Climate activists have been warned there will be no let up by police if they continue to disrupt a global mining conference in Melbourne, with dozens of people arrested so far this week.
Demonstrators claimed they had already achieved their goal after two days of protests, saying they had gained lots of media and public attention for their cause.
But police said the activists had been employing more violent methods and warned that officers will continue to arrest anyone deemed to be breaking the law.
About 300 protesters gathered outside the city’s Convention and Exhibition Centre on Wednesday, some gluing themselves to the ground in an attempt to prevent delegates entering the International Mining and Resources Conference.
Blockade spokeswoman Emma Black accused police of “atrocious” treatment of protesters, but Victoria Police insisted they have been doing their job in a “measured” way.
Officers used capsicum spray to break up the crowds. At least two protesters made it inside the meeting, with one storming the stage before being removed.
Following Wednesday’s protests – which ended in 17 arrests – Commander Libby Murphy said police will not be deterred from doing their job, no matter how many demonstrators appear for the final day of the conference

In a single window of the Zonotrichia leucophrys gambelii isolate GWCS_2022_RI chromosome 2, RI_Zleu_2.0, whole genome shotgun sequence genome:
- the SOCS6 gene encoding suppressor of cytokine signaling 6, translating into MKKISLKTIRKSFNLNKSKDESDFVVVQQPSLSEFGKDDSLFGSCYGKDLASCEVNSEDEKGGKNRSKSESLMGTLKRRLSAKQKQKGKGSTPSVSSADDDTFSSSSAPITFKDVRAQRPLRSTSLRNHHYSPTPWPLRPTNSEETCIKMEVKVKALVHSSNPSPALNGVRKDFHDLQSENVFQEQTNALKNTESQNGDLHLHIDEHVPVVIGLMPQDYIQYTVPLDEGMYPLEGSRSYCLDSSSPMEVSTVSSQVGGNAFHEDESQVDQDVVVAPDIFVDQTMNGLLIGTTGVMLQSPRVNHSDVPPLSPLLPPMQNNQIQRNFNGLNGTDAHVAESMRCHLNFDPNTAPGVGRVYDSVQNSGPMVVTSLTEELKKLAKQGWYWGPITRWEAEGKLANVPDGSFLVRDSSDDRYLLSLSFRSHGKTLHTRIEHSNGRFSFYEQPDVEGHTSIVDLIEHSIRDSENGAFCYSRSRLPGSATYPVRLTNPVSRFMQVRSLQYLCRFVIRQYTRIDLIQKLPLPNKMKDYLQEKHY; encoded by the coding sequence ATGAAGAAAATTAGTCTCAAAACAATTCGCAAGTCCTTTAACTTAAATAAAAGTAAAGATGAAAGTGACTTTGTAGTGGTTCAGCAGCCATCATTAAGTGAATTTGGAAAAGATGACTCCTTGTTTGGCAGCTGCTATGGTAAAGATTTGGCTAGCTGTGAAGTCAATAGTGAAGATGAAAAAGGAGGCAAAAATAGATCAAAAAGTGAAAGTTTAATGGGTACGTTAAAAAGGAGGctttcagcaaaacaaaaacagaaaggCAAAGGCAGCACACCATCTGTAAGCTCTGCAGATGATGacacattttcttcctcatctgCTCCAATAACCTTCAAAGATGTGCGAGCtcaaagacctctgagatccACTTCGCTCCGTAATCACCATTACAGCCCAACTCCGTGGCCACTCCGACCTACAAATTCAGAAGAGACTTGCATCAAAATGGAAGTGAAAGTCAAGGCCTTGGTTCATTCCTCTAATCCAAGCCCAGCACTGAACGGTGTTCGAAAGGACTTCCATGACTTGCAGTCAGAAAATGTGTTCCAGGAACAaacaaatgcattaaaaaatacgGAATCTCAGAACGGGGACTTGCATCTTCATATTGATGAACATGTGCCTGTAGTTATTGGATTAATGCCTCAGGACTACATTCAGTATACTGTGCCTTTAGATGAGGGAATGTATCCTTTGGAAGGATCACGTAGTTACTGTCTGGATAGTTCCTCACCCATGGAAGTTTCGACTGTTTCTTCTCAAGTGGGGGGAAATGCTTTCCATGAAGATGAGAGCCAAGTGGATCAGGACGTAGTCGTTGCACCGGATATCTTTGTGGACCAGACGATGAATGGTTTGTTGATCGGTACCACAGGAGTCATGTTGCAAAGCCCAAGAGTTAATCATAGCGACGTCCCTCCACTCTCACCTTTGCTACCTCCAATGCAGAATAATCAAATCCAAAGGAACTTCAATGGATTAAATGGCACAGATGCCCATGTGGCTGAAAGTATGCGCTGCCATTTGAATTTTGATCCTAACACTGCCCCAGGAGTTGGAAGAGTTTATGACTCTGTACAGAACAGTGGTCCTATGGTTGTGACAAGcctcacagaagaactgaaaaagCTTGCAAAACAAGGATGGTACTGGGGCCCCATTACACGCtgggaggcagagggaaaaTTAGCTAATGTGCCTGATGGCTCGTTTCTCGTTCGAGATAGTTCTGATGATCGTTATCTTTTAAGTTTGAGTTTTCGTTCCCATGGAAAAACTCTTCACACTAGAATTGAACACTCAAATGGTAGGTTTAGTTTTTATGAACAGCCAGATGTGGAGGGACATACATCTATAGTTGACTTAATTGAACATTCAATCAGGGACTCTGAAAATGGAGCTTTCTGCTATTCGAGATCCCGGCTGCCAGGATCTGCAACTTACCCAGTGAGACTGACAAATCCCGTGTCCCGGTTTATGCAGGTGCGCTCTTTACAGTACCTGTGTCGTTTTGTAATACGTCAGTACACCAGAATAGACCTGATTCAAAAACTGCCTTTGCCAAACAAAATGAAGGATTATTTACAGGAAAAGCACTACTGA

“Regardless of whether the numbers grow we are in a position to actually use the same tactics and the same dispersal methods and hold people to account for the actions regardless of the numbers,” she said.
Protesters have pledged to start planning immediately for next year’s event.
“We hope that what happened this year was just kind of the first attempt at calling these people out,” Ms Black said.
A conference organiser said security coverage for the three-day meeting is “constantly being updated as we take advice from Victoria Police”.
More than 50 arrests were made on Tuesday.